Criteria is this: The company name is registerable

The trademark is registerable

The domain name (companyname.com) is registerable

The name should be easy to remember, good for internet marketing, without any negative connotations in English and Chinese

Nelson allegedly went on to say that Faraday needed a “quality” domain name that begins with F, better yet, “if it has two F’s in it.”

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About a month later, according to the complaint, Rajwani told Nelson he believed that FF.com could be purchased for $1 million. After mulling it over—apparently with his supervisors, the complaint says—Nelson allegedly authorized Rajwani in writing to make an offer of $400,000 “immediately,” and asked: “think you could make that happen?”

Turns out, FF.com was owned by Bank of America. And if you’re wondering why the banking giant owned the FF domain, Nelson apparently did, as well. He allegedly told Rajwani: “wonder why they had it.”

Rajwani alleges in the complaint that he began to negotiate with Bank of America for the domain, first offering $150,000. The banking institution counter-offered with a slightly higher $2.5 million.

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According to the complaint, Rajwani continued negotiations until mid-July 2015, when he informed Nelson in a text message that he brought the cost of FF.com down to $1.5 million. It’s here that the dispute between both sides appears to begin. From the complaint:

In the midst of negotiating for the purchase of FF.com from Bank of America, and after Mr. Rajwani had been working on the transaction for months, Mr. Nelson suddenly informed Mr. Rajwani that he had gone around him and was negotiating for the sale of FF.com.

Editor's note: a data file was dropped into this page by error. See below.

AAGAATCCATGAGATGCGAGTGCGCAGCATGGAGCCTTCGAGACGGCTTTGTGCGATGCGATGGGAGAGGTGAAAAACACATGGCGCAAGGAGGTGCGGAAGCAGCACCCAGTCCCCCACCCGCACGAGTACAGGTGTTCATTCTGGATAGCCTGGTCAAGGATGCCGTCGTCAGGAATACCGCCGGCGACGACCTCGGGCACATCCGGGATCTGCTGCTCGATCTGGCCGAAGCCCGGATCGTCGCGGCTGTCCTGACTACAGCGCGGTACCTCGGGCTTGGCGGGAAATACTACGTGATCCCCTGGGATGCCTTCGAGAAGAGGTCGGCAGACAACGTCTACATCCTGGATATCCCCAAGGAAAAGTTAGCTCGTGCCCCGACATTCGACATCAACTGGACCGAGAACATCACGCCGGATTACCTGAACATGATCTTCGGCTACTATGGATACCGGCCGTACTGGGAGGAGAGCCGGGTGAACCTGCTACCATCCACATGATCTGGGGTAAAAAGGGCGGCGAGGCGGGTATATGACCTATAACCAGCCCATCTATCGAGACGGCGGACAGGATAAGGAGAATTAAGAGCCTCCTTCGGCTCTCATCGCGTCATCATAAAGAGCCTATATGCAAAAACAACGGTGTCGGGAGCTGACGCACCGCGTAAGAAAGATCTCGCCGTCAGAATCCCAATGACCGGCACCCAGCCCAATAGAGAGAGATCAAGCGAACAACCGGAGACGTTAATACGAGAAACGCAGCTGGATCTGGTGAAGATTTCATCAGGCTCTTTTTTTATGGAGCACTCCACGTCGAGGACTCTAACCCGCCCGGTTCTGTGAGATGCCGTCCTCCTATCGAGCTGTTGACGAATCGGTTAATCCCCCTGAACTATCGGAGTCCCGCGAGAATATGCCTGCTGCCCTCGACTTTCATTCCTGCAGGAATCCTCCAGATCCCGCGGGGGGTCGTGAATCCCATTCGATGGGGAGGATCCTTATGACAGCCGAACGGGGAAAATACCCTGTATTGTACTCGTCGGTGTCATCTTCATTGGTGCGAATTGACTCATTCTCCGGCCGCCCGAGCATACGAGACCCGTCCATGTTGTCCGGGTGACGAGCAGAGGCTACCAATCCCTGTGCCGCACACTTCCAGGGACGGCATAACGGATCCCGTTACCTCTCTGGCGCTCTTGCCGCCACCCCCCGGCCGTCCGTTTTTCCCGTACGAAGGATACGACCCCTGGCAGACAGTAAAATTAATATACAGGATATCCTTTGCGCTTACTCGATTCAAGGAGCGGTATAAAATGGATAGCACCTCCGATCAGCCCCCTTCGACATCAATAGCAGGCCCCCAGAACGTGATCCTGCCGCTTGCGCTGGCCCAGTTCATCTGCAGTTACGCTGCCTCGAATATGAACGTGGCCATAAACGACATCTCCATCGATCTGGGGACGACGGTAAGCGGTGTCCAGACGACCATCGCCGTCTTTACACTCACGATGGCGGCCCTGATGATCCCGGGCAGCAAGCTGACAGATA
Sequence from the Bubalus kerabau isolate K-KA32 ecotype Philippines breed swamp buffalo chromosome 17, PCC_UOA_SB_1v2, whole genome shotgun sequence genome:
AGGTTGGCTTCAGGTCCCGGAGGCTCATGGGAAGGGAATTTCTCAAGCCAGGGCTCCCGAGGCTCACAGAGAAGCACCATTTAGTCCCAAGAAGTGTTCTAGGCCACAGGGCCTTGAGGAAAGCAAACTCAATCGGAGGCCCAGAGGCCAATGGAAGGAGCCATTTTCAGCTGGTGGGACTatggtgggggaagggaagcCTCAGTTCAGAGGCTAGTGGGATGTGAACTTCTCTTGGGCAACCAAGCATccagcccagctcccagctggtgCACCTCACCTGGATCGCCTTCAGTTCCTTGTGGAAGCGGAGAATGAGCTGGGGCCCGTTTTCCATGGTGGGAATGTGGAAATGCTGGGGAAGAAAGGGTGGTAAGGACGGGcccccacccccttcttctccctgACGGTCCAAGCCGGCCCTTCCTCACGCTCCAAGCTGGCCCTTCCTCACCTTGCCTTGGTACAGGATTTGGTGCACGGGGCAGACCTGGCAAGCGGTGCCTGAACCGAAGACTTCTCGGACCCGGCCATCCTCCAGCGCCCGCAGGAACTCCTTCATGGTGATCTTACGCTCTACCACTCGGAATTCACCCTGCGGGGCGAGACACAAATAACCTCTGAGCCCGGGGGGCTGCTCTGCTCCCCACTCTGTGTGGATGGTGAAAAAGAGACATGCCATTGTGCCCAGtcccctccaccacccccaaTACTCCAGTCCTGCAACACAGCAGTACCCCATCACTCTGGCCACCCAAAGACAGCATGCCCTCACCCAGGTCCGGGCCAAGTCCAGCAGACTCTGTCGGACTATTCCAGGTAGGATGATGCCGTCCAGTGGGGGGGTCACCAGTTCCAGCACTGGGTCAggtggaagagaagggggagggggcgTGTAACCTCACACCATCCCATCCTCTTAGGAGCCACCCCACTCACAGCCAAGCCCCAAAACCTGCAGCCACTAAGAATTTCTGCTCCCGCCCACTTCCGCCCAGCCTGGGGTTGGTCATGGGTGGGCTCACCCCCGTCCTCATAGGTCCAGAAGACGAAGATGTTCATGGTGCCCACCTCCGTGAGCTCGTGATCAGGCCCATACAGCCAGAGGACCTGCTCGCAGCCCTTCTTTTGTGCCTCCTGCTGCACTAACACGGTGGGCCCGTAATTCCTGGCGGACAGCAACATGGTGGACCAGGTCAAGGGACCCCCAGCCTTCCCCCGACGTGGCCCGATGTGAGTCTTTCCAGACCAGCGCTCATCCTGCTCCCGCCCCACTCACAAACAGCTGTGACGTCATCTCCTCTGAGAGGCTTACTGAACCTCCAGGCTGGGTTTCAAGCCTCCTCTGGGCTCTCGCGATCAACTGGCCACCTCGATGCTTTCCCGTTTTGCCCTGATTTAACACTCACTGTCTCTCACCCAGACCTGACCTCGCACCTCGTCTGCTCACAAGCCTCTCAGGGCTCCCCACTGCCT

In early August, Nelson allegedly told Rawjani that FF went directly to Bank of America to purchase the domain for $1.4 million and that he wouldn’t receive a commission. (Bank of America didn’t immediately respond to a request for comment, but a WHOIS history search confirms the company owned the FF.com domain until September 15, 2015.)

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Nelson—who departed FF in October 2015—allegedly told Rajwani the deal transpired in such a fashion because his “bosses were getting freaked out that things were taking too long.”

Rajwani’s complaint then points to a statement on Nelson’s LinkedIn page that said, while he was running communications for FF, he negotiated and acquired “a new domain purchase (TBA) — saving $400,000,” which Rajwani claims “that much of these alleged savings resulted” from him “not being paid his commission on the transaction.” Nelson’s current LinkedIn profile now mentions that he negotiated and acquired the “new FF.com domain purchase.” (It wasn’t immediately clear where the $400,000 figure originated.)

For Faraday, the domain name squabble comes as questions continue to mount over the company’s viability. Last month, a $1.8 million suit was filed by a well-known special effects company in the car industry, and FF received a lukewarm response to a reveal presentation at the CES conference in Las Vegas for its first production vehicle. The company has said it’s planning to continue construction at a proposed $1 billion factory in Nevada sometime in the coming weeks.

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O’Connor said his clients’ claim is an “indication of a firm that’s on a very tight budget.”

“One would not expect this of an expanding firm,” he told Jalopnik. “One would expect this behavior by a firm that is perhaps troubled.”